American Translators Association (ATA): Networking Resources

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American Translators Association (ATA): Networking Resources

Networking Resources

Networking is an essential marketing tool for small business owners, but it requires some strategic planning to ensure a useful yield of referrals. Online tools are of increasing importance for networking efforts, and allow translators in remote locations to market their skills.

Dear Business Smarts:

I have a question about networking, which is frequently recommended for freelancers, but rarely explained in practical terms. I recently attended a networking session organized by my local chamber of commerce. Everyone in attendance seemed to own a real estate business or a car dealership, and I barely talked to anyone about translation. Since I live in a fairly small town and have young children, traveling to chapter events or conferences in big cities is not an option for me at this time. Do you have any ideas? — Stuck in a Small Town

Dear Stuck in a Small Town:

Unless you have lots of free time that you enjoy spending at business gatherings with a glass of wine in your hand, it is important to develop a strategy for your networking efforts. The entire purpose of networking is to get name recognition that is associated with an accurate perception of your skill or business activity. ("Oh, that’s Sue. She translates financial texts from French into English. I heard she is really good.")

In the Internet age, you do not have to be physically present in order to network effectively, since there are now many forums and listservs where translators discuss various aspects of the profession. For example, ATA member Corinne McKay writes a blog on translation issues that contains many helpful suggestions; see Thoughts on Translation.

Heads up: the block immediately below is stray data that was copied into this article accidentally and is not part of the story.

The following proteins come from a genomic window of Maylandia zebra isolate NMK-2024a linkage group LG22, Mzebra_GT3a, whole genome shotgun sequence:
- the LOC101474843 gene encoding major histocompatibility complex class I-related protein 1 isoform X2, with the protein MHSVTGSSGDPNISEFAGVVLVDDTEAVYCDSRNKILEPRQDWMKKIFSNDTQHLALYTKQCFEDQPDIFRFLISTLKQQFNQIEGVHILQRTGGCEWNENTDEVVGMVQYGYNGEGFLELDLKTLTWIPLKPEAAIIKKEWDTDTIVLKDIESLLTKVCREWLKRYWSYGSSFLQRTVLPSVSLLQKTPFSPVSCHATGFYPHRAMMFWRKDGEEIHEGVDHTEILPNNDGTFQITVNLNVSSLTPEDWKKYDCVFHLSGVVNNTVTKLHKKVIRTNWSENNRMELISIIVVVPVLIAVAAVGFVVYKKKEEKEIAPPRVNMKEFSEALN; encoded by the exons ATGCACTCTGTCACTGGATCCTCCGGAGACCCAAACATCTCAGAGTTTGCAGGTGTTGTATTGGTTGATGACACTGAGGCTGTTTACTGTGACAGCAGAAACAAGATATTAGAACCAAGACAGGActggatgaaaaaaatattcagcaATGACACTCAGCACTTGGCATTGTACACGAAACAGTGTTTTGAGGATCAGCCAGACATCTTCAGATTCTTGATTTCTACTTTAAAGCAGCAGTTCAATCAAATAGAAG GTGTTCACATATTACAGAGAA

You will find a wide choice of language-specific forums, tool discussions, and lists that focus on specific fields. For optimal name recognition, make sure your e-mail contributions have a proper signature and are written in a factual and professional tone. You can quickly establish a good reputation by providing thoughtful answers to your colleagues’ questions, especially when you stick to your field of expertise and back up your comments with specific sources. Keep in mind that there are many silent readers of lists, who may not participate in the discussion every day but are aware of your contributions, and are therefore part of your networking efforts. Visit ATA’s divisions page to find listservs and forums that may be of interest to you.

Websites dedicated to business networking are a fairly recent invention, but are rapidly increasing in popularity. Their purpose is to maintain and grow a list of business contacts, complete with your comments and recommendations. Social networking sites dedicated to business include Xing, LinkedIn, and CareerBuilder, while ProZ maintains forums that are dedicated to translators.

In the interest of good workflow management, it is probably best to limit your online networking efforts to certain times of the day. An occasional thoughtful posting will do more for your reputation than a large number of hasty comments, which may create the impression that you have too much time on your hands.


Reprinted from The ATA Chronicle: November-December 2008, p 34